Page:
In the present work, we examine the accumulative effect of two instructional methods for conceptual change, refutation text and argumentation, which are expected to support two complementary processes that, according to current models, underlie conceptual change: Promoting awareness to and reducing interference of irrelevant knowledge structures and sense-making of the counterintuitive, scientifically accepted notions. Hundred undergraduates were randomly assigned to either read a refutation text and then conduct a peer discussion (Ref+Arg), or to read a refutation (RefOnly) or an expository (Control) text, followed by a standard, individual problem solving task. Results showed strong effects for refutation texts on both immediate and delayed post-tests. Contrary to expectations, subsequent peer argumentation did not further improve learning gains. Dyadic dialogue protocols analyses showed that gaining dyads were overall more likely to be symmetrical and to include a discussion of the core principles of natural selection. Several directions for future research are discussed.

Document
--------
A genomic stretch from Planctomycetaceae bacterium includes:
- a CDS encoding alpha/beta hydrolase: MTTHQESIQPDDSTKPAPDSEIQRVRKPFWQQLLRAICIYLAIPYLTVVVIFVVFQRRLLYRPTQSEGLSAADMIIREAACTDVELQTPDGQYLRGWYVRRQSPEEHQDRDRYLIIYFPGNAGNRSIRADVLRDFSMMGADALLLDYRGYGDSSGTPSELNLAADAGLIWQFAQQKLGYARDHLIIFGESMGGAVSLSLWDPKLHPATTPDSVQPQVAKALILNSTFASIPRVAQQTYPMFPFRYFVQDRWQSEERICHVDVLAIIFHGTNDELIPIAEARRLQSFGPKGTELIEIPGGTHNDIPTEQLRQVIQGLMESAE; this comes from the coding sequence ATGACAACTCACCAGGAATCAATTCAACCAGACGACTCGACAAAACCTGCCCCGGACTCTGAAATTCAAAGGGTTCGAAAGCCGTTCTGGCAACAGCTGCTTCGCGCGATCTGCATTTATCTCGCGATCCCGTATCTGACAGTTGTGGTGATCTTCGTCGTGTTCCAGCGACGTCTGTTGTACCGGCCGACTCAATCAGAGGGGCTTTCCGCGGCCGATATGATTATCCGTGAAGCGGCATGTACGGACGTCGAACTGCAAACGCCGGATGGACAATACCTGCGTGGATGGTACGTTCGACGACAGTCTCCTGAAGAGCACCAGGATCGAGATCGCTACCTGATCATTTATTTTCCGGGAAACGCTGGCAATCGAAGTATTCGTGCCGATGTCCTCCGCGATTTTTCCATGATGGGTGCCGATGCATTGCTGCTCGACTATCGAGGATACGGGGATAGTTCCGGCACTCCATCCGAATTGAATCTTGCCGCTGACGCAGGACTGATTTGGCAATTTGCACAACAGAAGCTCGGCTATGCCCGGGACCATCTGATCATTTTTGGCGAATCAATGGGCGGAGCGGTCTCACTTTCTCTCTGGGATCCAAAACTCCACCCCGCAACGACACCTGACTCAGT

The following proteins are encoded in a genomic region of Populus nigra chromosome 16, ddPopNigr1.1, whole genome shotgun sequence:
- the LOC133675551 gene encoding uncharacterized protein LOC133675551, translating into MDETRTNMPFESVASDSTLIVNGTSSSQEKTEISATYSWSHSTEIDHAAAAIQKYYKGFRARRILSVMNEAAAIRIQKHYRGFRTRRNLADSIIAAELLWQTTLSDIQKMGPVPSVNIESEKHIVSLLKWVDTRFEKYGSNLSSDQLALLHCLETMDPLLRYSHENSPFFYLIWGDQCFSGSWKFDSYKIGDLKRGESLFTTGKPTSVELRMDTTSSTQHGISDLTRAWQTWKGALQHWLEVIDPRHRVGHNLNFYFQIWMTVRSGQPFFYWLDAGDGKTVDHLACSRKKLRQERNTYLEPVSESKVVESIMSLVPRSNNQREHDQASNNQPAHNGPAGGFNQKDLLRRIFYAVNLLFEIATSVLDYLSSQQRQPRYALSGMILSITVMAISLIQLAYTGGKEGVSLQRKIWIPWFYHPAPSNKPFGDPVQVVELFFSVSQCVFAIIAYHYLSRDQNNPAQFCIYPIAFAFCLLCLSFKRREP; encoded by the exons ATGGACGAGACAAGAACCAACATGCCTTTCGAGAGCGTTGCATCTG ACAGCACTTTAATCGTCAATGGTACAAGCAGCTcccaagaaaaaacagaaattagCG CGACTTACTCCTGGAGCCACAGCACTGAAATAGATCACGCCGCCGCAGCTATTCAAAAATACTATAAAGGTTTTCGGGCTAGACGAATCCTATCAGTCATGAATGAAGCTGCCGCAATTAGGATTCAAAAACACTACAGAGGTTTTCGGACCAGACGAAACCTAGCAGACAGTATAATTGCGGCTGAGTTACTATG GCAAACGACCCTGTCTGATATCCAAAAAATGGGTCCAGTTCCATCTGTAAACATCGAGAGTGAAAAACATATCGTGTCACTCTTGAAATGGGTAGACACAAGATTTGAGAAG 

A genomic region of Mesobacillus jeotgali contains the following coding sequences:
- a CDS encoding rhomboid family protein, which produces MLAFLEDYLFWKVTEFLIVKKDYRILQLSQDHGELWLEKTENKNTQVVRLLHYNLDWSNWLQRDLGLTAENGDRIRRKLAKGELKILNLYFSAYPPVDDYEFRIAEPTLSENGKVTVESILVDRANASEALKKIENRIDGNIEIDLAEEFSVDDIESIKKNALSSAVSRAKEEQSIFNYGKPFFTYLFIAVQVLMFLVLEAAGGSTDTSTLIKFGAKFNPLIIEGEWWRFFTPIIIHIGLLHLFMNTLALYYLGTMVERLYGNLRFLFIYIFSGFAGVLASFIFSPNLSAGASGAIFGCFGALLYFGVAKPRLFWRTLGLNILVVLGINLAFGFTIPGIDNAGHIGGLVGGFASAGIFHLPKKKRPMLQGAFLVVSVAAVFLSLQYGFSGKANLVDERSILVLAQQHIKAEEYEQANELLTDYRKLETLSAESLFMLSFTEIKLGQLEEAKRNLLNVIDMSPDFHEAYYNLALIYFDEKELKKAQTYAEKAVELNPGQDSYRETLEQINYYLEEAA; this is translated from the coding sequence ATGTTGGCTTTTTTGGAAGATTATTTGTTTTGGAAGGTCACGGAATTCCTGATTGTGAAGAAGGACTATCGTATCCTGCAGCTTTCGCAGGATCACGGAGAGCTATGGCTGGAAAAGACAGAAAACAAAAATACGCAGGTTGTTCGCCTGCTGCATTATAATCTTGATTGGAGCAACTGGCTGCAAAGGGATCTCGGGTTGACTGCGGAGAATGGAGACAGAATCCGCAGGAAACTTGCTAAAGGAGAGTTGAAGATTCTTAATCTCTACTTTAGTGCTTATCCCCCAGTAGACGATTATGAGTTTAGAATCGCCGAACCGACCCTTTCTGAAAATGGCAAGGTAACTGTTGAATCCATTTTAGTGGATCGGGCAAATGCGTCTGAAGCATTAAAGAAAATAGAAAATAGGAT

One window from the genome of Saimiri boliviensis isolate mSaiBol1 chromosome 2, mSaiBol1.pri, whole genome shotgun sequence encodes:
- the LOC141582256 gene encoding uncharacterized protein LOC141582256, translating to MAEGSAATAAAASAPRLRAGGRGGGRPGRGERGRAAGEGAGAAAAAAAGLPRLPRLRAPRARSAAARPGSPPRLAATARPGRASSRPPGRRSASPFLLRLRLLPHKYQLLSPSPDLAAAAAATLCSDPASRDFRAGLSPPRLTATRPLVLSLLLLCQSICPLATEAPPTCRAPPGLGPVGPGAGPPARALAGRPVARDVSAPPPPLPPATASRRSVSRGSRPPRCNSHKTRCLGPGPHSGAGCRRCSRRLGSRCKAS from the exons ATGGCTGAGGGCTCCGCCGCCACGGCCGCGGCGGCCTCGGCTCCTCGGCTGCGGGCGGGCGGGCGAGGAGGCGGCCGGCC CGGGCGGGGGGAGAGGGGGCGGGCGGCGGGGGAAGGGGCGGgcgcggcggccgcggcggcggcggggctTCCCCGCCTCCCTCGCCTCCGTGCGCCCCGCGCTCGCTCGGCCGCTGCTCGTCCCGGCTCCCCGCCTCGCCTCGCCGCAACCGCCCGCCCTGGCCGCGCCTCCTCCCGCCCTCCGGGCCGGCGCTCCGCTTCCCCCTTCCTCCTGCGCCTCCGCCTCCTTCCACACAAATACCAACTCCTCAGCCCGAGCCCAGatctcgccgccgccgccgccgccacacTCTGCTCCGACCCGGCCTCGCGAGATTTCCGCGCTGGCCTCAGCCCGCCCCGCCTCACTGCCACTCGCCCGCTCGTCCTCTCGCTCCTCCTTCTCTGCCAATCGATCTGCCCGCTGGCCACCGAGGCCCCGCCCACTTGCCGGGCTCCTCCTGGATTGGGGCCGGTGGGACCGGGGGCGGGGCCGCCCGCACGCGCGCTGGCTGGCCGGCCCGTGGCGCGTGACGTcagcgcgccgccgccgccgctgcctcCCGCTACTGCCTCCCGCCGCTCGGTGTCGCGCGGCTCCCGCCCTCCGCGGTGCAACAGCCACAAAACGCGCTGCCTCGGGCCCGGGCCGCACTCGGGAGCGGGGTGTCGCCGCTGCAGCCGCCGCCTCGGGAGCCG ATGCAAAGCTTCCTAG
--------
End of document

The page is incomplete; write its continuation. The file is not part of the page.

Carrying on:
|Original language||American English|
|Number of pages||8|
|Journal||Proceedings of International Conference of the Learning Sciences, ICLS|
|State||Published - 2018|
|Event||13th International Conference of the Learning Sciences, ICLS 2018: Rethinking Learning in the Digital Age: Making the Learning Sciences Count - London, United Kingdom|
Duration: 23 Jun 2018 → 27 Jun 2018
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